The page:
Showing the Red Card to Simplified Translation Metaphors

Showing the Red Card to Simplified Translation Metaphors

This is a guest response by Jonathan Downie to a previous post.Showing Red Card to Simplified Translation Metaphors

Translators are often the subject of metaphors. We have been bridges, machines, conduits, tools and a lot more besides. Here on the Multilizer blog, one more metaphor was recently added to the pile. According to Pedro, translators are like referees: the more invisible we are, the better.

This metaphor comes at the end of a piece that emphasised how active people are in the communication process. Hearers or readers, we are told, don’t just receive text like my keyboard is currently receiving the impact of my fingers. That far, I have to agree. Communication is an inherently messy process. We tend to rely on the fact that we share context with the people want to communicate with. If you are standing in a supermarket with your children and ask one of them to get you and apple, you probably won’t specify that you want them to pick one off a shelf rather than running all the way to the nearest orchard.

The problem is that when we begin to attempt to communicate across cultures or across languages, shared context might not exist. Start talking about “football” to a Scot and a resident of the USA and they will have a very different view of what you are talking about. Translate a French CV into English without any modifications and you will hamper your client’s job chances.

This is why researchers in translation and interpreting have grown to dislike the traditional “sender, receiver, message, translator” diagrams like the one you will find in Pedro’s post. It’s not that they are wrong; it’s that they emphasise the wrong parts of the process.

To start with, it is incredibly difficult to define the “message” we are trying to pass. Classically, people have used the term to suggest that there is some element outside of the language used that represents what the sender wants to communicate. However, we can’t even begin to understand this “message” without using some kind of other language, which itself would require another act of translation. A single piece of communication can also communicate several different “messages” to several different readers and hearers in different contexts, who might even receive a different “message” to the one the original “sender” meant to send.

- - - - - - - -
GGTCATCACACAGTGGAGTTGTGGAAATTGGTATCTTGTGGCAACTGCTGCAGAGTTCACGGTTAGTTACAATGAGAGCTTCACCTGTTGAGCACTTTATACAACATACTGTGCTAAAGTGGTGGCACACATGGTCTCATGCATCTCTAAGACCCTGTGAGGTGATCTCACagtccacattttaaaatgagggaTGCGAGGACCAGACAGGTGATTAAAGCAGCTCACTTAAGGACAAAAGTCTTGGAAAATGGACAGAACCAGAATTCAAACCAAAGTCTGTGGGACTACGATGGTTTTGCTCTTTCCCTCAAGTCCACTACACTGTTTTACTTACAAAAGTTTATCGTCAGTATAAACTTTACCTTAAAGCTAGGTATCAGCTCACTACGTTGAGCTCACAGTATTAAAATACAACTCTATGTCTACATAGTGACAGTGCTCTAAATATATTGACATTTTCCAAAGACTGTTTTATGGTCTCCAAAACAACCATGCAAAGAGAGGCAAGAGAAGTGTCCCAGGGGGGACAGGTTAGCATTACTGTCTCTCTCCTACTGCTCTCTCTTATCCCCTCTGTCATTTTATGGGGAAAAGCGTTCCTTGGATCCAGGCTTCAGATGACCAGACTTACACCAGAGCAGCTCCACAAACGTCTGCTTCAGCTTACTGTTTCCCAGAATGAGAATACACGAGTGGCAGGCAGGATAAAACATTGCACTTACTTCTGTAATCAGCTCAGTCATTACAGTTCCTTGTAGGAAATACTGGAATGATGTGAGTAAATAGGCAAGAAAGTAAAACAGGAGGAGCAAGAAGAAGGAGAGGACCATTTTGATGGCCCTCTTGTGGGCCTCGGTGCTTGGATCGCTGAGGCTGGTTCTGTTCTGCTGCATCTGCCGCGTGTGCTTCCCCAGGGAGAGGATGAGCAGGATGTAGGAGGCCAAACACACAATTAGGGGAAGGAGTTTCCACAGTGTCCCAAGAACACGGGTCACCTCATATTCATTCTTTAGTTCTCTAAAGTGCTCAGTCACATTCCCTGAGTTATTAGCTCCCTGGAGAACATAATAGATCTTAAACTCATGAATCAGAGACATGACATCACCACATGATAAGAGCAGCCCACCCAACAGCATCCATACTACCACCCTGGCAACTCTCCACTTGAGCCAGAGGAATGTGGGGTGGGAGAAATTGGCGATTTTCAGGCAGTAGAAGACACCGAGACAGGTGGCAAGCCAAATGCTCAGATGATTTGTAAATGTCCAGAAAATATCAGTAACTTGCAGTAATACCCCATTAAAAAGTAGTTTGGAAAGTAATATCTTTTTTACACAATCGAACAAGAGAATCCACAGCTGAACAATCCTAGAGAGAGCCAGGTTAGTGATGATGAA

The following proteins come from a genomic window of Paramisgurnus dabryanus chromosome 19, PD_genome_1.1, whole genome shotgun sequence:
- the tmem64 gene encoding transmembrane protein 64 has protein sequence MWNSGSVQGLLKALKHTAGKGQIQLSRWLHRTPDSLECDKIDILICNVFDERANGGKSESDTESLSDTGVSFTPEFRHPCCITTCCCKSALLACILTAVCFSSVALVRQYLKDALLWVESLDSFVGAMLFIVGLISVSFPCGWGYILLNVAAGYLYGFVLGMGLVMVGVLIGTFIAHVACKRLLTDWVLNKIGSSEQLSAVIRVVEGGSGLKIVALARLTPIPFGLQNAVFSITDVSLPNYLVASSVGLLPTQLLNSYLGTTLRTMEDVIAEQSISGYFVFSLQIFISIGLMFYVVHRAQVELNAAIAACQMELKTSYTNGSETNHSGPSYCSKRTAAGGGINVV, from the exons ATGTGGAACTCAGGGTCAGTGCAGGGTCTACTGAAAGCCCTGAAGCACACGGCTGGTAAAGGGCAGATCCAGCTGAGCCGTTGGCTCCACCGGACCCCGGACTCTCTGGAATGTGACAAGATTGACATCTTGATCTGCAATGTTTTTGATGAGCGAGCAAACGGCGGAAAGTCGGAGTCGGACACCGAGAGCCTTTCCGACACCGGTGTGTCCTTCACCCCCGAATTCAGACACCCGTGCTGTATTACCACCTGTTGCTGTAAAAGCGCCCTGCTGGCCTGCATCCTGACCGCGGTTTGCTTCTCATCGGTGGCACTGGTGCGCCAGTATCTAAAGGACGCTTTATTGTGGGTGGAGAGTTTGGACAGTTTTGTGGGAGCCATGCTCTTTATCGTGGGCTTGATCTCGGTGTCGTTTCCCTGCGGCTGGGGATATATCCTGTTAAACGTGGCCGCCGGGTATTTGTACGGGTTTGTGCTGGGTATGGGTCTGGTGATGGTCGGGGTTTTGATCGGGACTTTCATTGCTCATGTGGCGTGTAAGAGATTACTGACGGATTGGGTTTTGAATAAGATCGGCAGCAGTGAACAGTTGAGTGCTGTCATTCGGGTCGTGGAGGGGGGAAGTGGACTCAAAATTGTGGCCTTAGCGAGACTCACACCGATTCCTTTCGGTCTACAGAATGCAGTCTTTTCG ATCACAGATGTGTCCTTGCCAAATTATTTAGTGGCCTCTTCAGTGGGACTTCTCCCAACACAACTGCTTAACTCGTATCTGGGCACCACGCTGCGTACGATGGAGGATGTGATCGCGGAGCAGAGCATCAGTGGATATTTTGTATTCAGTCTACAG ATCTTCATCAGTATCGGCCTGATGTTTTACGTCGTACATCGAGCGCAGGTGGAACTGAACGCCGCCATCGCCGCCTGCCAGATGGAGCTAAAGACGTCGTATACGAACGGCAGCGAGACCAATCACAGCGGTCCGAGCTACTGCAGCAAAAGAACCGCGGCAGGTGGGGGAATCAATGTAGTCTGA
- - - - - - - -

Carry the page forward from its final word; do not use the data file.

Here is an example. An earnings statement by a company might be interpreted by its shareholders as illustrating good business practice, by consumer groups as providing evidence of profiteering, by its competitors as indicating an imbalance in the market, and by regulators as proving legal compliance. All this from a document produced by someone in the Communications Department because their boss asked them to do it.

Instead of the traditional diagrams, which imply that good translation is about not intervening, most research in translation and interpreting therefore puts the receivers or hearers at the centre of the process, alongside the reasons why the translation is needed. Going back to the example of a financial statement, this view of translation argues that a translation intended for regulators should and will look very different from one commissioned by consumer groups for lobbying purposes. Translators then will find themselves unavoidably intervening to create a text that serves the purpose for which it was intended.

Where does this leave the referee metaphor? To the extent that this metaphor makes it obvious that translators are part of the game and not mere spectators, it might be useful. However, if it makes people think that translators are somehow people who run the game rather than being teammates with their clients and the final readers, then it is problematic. Perhaps we could get rid of metaphors altogether and simply talk about translation as a service provided for paying clients who want the end product to achieve something specific. To the extent that the text and its purposes are honest and fair, translators would therefore simply be people who are there to provide a service that meets the needs of clients, whether this means being visible, invisible or something in-between.

This guest post by Jonathan Downie is a response to a previous post. Jonathan is a conference interpreter, writer and researcher, working for a wide range of clients including agencies, private clients and fellow freelancers.